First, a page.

UNDER PRESSURE: Mitsubishi Motors President Tetsuro Aikawa said he would not resign following news of the firm's fuel-efficiency 'cheating' scandal. Image: AFP / Toru Yamanaka
Tokyo - The head of crisis-hit Mitsubishi Motors said Wednesday (April 27) that sales in Japan have fallen off a cliff since the company admitted last week that it has been cheating on fuel-efficiency tests.
Tetsuro Aikawa, the automaker's president, revealed that orders have dropped by almost half since the scandal erupted, as the crisis takes a toll on the company's reputation.
Aikawa said as Mitsubishi released its latest financial results, which were unaffected by the recent revelations: "It's difficult to know exactly what kind of impact this problem will have on sales.
Orders down by 50%
"Domestic orders have dropped by nearly half since before our announcement and now. As far as overseas markets are concerned, we don't have new information on how this has impacted our sales."
He added: "The situation is very serious and we're treating it that way."
The maker of the Outlander sport utility vehicle said it could not make financial forecasts for the current fiscal year to March 2017 in light of the potential damage from the scandal, as it faces the possibility of big fines, lawsuits and compensation costs.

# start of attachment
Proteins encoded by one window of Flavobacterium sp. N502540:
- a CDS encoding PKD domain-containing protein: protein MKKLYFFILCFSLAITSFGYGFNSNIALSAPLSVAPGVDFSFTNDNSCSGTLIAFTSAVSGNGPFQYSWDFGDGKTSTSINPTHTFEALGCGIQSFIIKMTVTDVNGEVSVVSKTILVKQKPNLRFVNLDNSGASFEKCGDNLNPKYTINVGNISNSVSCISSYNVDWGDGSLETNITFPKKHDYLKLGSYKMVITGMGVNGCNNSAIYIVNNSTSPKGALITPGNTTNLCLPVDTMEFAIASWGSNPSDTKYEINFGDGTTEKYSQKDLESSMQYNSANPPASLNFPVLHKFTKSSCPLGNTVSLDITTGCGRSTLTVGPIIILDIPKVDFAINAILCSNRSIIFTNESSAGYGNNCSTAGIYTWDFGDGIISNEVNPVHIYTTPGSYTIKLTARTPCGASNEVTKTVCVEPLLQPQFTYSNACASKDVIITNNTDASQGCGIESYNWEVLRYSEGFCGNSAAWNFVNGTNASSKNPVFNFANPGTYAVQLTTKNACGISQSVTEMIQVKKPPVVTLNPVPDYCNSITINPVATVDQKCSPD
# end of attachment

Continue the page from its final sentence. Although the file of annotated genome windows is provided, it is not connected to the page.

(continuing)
Last week, Mitsubishi first admitted it was using the improper testing, and that unnamed employees manipulated data to make some of its cars seem more fuel-efficient than they were in reality.
Read: Mitsubishi admits to 'cheating' since 1991
Aikawa's comments came after Mitsubishi admitted Tuesday it had been using dodgy fuel-efficiency testing for a quarter of a century, much longer than first thought.
That relevation drove speculation that its misconduct also stretched to vehicles sold overseas, and would send the number of affected vehicles soaring from the more than 600 000 cars, all sold in Japan, that were already known about.
Top brass won't resign
Mitsubishi sold about one million vehicles globally in 2015.
It is unclear what top executives knew about the dodgy testing and data manipulation, but Aikawa has said he did not become aware of the problem until recently.
On Wednesday he dismissed as speculation reports that he and other top executives would resign immediately.
Aikawa said: "I will do everything I can to solve this problem if we are allowed to continue."
An outside panel of experts has been hired to conduct a months-long investigation, while regulators are also probing the company.
The crisis has raised questions about Mitsubishi's future, its Tokyo-listed shares have plummeted by about half since the story broke with billions of dollars wiped off the company's market value.